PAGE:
It can be frustrating when our Google Sheets functions don’t go the way we expect them to.

In this quick tutorial, we cover two common reasons why your COUNT function might not be running the way you expect it to. One beginner issue and one a little more advanced.

Counting Characters

When you count a range of numbers you use the COUNT function. However, if you are counting all the characters in a range you need to use the COUNTA function.

COUNTA counts all the values in a dataset including:

• All duplicate values (You can use COUNTUNIQUE for just unique values).
• Cells containing white space. That is, cells with spaces in them but no text.
• Cells with a text string of zero. This is usually generated as a result of a formula.

To use COUNTA simply select a range or set of ranges.

=COUNTA(Range)

=COUNTA(C2:C25)

Counting the wrong number of values in a range generated from formulas

Quite often we are trying to template our Google Sheets for reuse in other projects or tasks. Take a look at this example:

Here in Column K we have a formula that joins the first and last name together from columns I & J if it sees text in column J otherwise it will return an empty string. Here is the formula:

=IF(J2 = “”,“”, JOIN(” “,I2:J2))

This formula is then dragged all the way down the column so that it can be used again for another project.

The problem

The problem is that if we try and use COUNTA to get the values in Column K we will return a wrong number.

Why?

Because COUNTA will also count any cell that contains a string of characters with a length of zero (“”). So this will include and count all the cells in our range that contain our formula where we don’t want to display a value.

So how do we fix this?

The solution

Option 1

The most logical option is to try and use another column to reference your count. Unfortunately, this isn’t always possible.

Option 2

If your formula returns an error on an empty cell and you want to hide it, you could use the IFERROR function instead of the `IF("","",...` option to create an empty cell.

Here you wrap your formula inside the IFERROR function. You then have an optional argument to add what to do if there is an error or leave it blank if you don’t want anything to appear in the cell.

When you run a COUNTA on this column now it will return the correct count.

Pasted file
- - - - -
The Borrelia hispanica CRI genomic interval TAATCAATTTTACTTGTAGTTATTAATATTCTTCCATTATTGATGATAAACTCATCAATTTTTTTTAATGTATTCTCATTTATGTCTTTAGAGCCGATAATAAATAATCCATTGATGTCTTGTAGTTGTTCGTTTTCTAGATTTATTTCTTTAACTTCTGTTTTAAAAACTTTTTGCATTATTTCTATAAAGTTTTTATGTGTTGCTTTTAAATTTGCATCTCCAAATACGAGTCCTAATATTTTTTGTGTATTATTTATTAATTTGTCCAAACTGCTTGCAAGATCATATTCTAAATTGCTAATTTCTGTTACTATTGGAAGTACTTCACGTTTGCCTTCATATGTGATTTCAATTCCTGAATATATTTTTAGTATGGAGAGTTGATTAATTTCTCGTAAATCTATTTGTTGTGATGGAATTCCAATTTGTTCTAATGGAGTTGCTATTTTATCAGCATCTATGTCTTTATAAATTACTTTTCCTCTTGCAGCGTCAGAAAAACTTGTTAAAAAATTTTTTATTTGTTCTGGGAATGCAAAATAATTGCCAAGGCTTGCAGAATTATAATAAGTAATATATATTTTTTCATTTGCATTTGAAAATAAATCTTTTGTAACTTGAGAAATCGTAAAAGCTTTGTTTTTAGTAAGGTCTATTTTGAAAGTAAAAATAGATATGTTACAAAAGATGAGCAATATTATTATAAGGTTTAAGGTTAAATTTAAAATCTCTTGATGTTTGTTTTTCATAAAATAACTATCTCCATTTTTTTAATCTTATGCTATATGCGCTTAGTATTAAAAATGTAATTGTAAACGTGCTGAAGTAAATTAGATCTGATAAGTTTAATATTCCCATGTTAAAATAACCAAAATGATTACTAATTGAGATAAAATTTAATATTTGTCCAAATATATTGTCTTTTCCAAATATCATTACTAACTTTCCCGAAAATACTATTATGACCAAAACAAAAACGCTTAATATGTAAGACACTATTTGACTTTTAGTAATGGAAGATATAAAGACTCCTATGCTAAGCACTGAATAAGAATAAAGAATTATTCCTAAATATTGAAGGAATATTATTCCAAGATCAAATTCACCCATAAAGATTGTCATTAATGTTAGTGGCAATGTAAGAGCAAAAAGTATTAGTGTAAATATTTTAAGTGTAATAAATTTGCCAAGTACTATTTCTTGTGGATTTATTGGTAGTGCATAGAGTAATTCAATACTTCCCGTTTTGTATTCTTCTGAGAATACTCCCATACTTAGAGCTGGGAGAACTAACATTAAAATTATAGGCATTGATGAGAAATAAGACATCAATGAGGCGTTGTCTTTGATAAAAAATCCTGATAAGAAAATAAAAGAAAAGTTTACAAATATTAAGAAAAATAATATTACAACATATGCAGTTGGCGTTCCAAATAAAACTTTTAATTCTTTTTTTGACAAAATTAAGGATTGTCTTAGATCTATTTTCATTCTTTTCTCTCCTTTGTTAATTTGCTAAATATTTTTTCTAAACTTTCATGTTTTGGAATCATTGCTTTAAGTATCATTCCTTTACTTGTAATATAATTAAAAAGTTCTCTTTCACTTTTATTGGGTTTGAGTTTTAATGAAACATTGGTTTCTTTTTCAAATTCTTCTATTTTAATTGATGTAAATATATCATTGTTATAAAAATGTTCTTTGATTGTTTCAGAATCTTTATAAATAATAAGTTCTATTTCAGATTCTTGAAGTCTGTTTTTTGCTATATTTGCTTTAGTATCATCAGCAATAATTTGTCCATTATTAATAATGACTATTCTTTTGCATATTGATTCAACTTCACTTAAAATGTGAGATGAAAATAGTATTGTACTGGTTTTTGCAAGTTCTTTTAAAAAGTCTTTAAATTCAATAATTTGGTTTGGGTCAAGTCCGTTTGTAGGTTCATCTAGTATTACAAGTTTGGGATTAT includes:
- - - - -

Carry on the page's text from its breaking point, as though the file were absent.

Option 3

If you can’t do either of these options then you could create a formula that checks the length of each string of data in each cell and if that cell length is greater than zero, count the cell.

First, you can get the length of a cell with the LEN function that takes a cell value. In our example, we will use the first cell item in our full name column K.

=LEN(K2)

We need to be able to use this LEN value on the selected range that we want to count. Here, we can use the ARRAYFORMULA function. This will allow us to put in a range of values in our LEN formula and get the length of each one. The result will be an array containing the length of values for each cell in the range.

=ARRAYFORMULA(LEN(K2:K))

Finally, we can use COUNTIF to count all the values in our new array of lengths that are greater than zero.

=COUNTIF(ARRAYFORMULA(LEN(K2:K)),“>1”)

Conclusion

Do you have a clever way of dealing with this problem? I would love to hear about it in the comments below.

Did you enjoy the tutorial? Want to upskill and get a solid step-by-step course to become a pro at Google Sheets? Check out my course, Google Sheets: Learn the Essentials with Three Detailed Projects. Sign up today.

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~Yagi

In this tutorial, we are going to build a simple seat booking Google Form. It will contain a registeree’s name and the session that they wish to attend.

Each time a registeree submits a request to book a seat for a session, that seat is taken from the list displaying only the remaining seats for that session for when the next user submits the form.

Take a look at the example below (click to expand the image):

If all the seats have been booked for a seminar, then that seminar will not appear on the form. If all seats have been booked for all seminars, then the Google Form will close.

We will even create a  live list of attendees that we can embed on our website using Google Sheets.

Google Forms can’t do this for you out of the box. We will need to use Google Sheets to store our bookings and do some manipulation of the data. Then, we will use Google Apps Script to update the Google Form with the number of seats each time the form is submitted.

The Google Apps Script script has been prepared in a way that someone with limited coding skills can use it as a template by plugging in a few global variables. Alternatively, a more advanced user can incorporate the code into a larger project.

I’ll assume you have the basic abilities to create a simple Google Form and have used Google Sheets.

This tutorial can be followed as a useful step-by-step guide or if you are more confident, you can simply jump to the code using the contents below.